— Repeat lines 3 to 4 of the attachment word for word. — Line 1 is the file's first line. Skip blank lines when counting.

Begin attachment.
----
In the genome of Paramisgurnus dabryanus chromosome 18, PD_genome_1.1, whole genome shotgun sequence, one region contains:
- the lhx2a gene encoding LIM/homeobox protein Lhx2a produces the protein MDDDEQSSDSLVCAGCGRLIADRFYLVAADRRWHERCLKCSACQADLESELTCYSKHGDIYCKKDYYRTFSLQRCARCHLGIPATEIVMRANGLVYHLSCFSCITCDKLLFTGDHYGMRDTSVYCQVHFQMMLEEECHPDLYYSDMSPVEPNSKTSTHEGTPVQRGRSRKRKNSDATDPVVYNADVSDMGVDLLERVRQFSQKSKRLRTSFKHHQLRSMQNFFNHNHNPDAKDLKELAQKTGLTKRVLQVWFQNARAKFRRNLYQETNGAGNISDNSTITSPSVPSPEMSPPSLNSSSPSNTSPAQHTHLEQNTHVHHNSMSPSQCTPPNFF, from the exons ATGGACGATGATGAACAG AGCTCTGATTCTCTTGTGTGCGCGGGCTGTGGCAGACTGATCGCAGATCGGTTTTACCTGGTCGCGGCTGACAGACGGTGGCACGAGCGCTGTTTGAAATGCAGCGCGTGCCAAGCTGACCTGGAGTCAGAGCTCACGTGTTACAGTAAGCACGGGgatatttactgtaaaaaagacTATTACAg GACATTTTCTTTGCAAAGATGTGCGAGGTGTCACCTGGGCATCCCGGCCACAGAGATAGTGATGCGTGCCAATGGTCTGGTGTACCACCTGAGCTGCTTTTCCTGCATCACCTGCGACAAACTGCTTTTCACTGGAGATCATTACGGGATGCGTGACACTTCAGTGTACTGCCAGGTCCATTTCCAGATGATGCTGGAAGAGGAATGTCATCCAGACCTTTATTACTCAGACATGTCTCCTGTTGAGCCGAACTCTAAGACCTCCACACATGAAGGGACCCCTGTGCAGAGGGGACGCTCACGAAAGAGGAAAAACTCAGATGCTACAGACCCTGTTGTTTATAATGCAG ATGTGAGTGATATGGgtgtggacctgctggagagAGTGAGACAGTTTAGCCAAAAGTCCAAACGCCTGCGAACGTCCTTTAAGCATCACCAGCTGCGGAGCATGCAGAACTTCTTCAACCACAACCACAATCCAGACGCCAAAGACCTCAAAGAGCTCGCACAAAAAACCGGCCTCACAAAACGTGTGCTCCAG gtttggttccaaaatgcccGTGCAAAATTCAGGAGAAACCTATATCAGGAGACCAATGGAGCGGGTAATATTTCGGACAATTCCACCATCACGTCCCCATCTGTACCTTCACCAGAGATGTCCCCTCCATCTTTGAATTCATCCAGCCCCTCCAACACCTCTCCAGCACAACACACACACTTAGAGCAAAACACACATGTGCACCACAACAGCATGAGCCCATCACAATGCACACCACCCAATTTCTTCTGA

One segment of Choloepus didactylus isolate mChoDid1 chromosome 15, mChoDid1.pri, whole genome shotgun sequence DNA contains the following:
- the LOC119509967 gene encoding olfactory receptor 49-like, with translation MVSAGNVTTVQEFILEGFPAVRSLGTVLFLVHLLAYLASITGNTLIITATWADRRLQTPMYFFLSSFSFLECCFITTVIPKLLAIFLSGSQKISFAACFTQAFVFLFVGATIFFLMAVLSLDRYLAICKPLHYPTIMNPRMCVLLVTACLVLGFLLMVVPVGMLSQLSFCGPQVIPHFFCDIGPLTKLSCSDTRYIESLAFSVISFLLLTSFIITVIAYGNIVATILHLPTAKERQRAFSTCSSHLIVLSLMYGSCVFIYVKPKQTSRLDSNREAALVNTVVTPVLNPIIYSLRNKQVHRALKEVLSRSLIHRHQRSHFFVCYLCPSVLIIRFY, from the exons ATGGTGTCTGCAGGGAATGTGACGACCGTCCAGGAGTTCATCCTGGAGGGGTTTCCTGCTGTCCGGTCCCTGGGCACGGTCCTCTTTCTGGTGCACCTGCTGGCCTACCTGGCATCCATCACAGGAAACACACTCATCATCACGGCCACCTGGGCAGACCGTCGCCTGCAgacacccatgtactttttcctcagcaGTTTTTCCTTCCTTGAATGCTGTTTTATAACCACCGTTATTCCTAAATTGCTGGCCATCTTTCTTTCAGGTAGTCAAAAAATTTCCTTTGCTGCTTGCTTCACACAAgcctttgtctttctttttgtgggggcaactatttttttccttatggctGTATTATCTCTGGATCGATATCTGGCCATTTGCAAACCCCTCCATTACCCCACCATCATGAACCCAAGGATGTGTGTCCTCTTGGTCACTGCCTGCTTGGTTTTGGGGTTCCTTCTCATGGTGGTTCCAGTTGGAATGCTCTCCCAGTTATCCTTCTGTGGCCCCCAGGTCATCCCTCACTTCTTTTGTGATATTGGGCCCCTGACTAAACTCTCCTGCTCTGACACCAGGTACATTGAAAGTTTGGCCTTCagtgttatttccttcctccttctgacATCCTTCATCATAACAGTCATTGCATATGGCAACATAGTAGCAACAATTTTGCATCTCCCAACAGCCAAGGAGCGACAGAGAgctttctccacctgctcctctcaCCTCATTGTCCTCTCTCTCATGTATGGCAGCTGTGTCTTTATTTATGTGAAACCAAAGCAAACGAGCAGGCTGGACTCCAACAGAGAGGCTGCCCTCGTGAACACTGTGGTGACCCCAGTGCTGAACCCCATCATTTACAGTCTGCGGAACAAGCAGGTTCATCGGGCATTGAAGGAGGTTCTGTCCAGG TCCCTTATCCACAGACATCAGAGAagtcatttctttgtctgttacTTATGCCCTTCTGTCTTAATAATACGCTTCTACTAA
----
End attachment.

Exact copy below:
One segment of Choloepus didactylus isolate mChoDid1 chromosome 15, mChoDid1.pri, whole genome shotgun sequence DNA contains the following:
- the LOC119509967 gene encoding olfactory receptor 49-like, with translation MVSAGNVTTVQEFILEGFPAVRSLGTVLFLVHLLAYLASITGNTLIITATWADRRLQTPMYFFLSSFSFLECCFITTVIPKLLAIFLSGSQKISFAACFTQAFVFLFVGATIFFLMAVLSLDRYLAICKPLHYPTIMNPRMCVLLVTACLVLGFLLMVVPVGMLSQLSFCGPQVIPHFFCDIGPLTKLSCSDTRYIESLAFSVISFLLLTSFIITVIAYGNIVATILHLPTAKERQRAFSTCSSHLIVLSLMYGSCVFIYVKPKQTSRLDSNREAALVNTVVTPVLNPIIYSLRNKQVHRALKEVLSRSLIHRHQRSHFFVCYLCPSVLIIRFY, from the exons ATGGTGTCTGCAGGGAATGTGACGACCGTCCAGGAGTTCATCCTGGAGGGGTTTCCTGCTGTCCGGTCCCTGGGCACGGTCCTCTTTCTGGTGCACCTGCTGGCCTACCTGGCATCCATCACAGGAAACACACTCATCATCACGGCCACCTGGGCAGACCGTCGCCTGCAgacacccatgtactttttcctcagcaGTTTTTCCTTCCTTGAATGCTGTTTTATAACCACCGTTATTCCTAAATTGCTGGCCATCTTTCTTTCAGGTAGTCAAAAAATTTCCTTTGCTGCTTGCTTCACACAAgcctttgtctttctttttgtgggggcaactatttttttccttatggctGTATTATCTCTGGATCGATATCTGGCCATTTGCAAACCCCTCCATTACCCCACCATCATGAACCCAAGGATGTGTGTCCTCTTGGTCACTGCCTGCTTGGTTTTGGGGTTCCTTCTCATGGTGGTTCCAGTTGGAATGCTCTCCCAGTTATCCTTCTGTGGCCCCCAGGTCATCCCTCACTTCTTTTGTGATATTGGGCCCCTGACTAAACTCTCCTGCTCTGACACCAGGTACATTGAAAGTTTGGCCTTCagtgttatttccttcctccttctgacATCCTTCATCATAACAGTCATTGCATATGGCAACATAGTAGCAACAATTTTGCATCTCCCAACAGCCAAGGAGCGACAGAGAgctttctccacctgctcctctcaCCTCATTGTCCTCTCTCTCATGTATGGCAGCTGTGTCTTTATTTATGTGAAACCAAAGCAAACGAGCAGGCTGGACTCCAACAGAGAGGCTGCCCTCGTGAACACTGTGGTGACCCCAGTGCTGAACCCCATCATTTACAGTCTGCGGAACAAGCAGGTTCATCGGGCATTGAAGGAGGTTCTGTCCAGG TCCCTTATCCACAGACATCAGAGAagtcatttctttgtctgttacTTATGCCCTTCTGTCTTAATAATACGCTTCTACTAA